Supermarket trolleys the new frontier on health crusade

Supermarket trolleys with advertising that prompts shoppers to buy fruit and vegetables could lead to healthier grocery purchases, research finds.

A recent study published in Nutrition Bulletin tested if ‘social norm nudges’ placed in shopping trolleys could influence shoppers to buy more fruit and vegetables.

The results were positive.

Supermarkets and grocery stores hold a lot of sway over shoppers, contributing to 68 per cent of the Australian retail food market share.

But many major supermarkets put junk food front and centre on shelves; a major issue considering only 6.1 per cent of adults eat the recommended two fruit and five vegetables per day.

Fruitful trolley ads

For the study, 30 of about 100 trolleys at the independent supermarket LaManna in Melbourne’s Essendon Fields, were fitted with placards with the message: “More than nine out of 10 LaManna shoppers buy fruits or vegetables at each shop.”

Researchers found The 109 customers who used trolleys featuring the placards spent $9.10 more on fruit and vegetables than the average shopper. Quantity wise, this equated to an extra 1.25 kilograms of fruit and vegetables.

Study author Greg McGrath, private health program lead – obesity at Bupa Health Insurance, told TND the potential returns could be “huge”.

It meant not only would shoppers be nudged into getting their proper fill of fruit and vegetables, but supermarkets would gain financially.


‘Nudges’ were placed in trolleys to prompt customers to buy more fresh produce.

“My advice would be to keep [placards] installed for a full month and then take them away, and then reintroduce them three or four months after,” he said.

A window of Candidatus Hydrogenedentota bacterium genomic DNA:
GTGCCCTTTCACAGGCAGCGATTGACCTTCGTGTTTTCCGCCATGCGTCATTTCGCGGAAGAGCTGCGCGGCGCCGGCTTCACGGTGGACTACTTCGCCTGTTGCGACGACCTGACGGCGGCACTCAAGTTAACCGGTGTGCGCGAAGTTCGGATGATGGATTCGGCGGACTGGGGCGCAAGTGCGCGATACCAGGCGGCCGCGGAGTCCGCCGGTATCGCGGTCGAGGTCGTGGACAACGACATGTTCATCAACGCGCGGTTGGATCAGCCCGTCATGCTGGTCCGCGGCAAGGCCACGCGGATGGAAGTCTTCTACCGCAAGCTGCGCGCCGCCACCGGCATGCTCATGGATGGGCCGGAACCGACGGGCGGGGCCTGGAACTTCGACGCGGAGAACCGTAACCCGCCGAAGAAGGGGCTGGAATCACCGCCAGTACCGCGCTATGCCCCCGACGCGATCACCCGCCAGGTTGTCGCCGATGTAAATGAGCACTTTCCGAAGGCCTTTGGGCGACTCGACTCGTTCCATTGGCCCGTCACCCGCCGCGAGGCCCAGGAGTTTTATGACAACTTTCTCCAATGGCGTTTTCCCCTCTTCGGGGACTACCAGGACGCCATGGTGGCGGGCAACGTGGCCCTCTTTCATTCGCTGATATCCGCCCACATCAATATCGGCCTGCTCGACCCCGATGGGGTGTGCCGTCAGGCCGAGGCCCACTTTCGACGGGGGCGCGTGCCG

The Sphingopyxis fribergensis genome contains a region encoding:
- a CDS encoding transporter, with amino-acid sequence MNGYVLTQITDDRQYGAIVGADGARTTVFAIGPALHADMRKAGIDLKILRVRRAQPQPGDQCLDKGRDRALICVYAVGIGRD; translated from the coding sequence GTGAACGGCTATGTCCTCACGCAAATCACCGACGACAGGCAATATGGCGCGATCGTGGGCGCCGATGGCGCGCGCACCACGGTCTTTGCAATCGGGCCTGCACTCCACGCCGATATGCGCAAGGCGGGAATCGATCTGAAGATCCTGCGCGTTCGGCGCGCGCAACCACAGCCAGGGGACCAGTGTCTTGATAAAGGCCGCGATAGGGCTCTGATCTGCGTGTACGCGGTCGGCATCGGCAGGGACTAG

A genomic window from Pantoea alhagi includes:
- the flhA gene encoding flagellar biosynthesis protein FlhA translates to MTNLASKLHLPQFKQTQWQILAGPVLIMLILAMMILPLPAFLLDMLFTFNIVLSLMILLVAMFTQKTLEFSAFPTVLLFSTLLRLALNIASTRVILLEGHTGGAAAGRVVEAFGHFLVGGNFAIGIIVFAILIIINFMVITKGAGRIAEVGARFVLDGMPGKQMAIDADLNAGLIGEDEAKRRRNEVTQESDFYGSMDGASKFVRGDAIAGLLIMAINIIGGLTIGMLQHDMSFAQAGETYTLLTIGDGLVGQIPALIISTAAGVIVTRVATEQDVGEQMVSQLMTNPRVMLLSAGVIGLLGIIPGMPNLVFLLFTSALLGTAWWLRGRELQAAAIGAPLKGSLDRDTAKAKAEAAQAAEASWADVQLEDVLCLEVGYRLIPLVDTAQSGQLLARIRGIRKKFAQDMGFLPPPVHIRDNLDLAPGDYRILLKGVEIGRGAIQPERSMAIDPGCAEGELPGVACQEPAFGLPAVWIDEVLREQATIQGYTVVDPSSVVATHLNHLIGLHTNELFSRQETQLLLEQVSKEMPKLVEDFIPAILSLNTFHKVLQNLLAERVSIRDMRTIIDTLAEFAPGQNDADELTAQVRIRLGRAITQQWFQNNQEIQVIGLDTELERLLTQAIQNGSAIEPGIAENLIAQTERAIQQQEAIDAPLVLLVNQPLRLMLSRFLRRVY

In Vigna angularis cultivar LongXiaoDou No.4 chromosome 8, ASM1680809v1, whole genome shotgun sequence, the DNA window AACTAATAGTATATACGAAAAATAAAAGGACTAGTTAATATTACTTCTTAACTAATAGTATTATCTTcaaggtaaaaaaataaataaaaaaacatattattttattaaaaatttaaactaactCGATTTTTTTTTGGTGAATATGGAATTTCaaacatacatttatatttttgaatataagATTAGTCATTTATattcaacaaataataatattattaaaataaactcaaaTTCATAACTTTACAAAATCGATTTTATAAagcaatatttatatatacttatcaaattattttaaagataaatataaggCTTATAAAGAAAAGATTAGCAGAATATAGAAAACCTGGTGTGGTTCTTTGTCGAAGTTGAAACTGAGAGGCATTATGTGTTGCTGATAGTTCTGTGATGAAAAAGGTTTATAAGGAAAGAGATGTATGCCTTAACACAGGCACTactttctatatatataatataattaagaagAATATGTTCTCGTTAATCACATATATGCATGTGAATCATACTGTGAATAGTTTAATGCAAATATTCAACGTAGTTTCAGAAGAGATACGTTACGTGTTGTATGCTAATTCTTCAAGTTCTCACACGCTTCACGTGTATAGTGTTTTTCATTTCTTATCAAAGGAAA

“If [supermarkets] did that for a year … you could make maybe $150,000 with a few thousand dollar [investment].”

However, Dr McGrath said larger studies were needed to confirm the results – his research was at a single supermarket on a single day.

Coles, Woolworths and Aldi all declined to take part as they’re “highly competitive with their information”, he said. But Dr McGrath hoped he might convince the big retailers to participate in the future.

Potential uses

Trolley nudges have the potential to become a key marketing tool for fresh produce, which Dr McGrath said could sometimes be a struggle to market compared to products such as chocolate bars.

This is partly because general fruit and vegetable categories can’t be trademarked. Price is another factor, as it varies depending on season and weather conditions.

However, Dr McGrath said fruit and vegetables were sometimes already the most profitable products for supermarkets.

“They can make more on them if they buy the right ones, then the markup is higher,” he said.

Promoting fresh produce could also have good impacts on wellbeing, with benefits including protection against diabetes, heart disease and cancer.


This placard could be altered to promote any number of health messages.

Dr McGrath said trolley nudges could also be used to promote overall health messages such as protecting skin against the sun, and avoiding excessive drinking.

“The trolley is normally with shoppers for about half an hour,” he said.

“There’s quite a unique place to modify [the nudges].”

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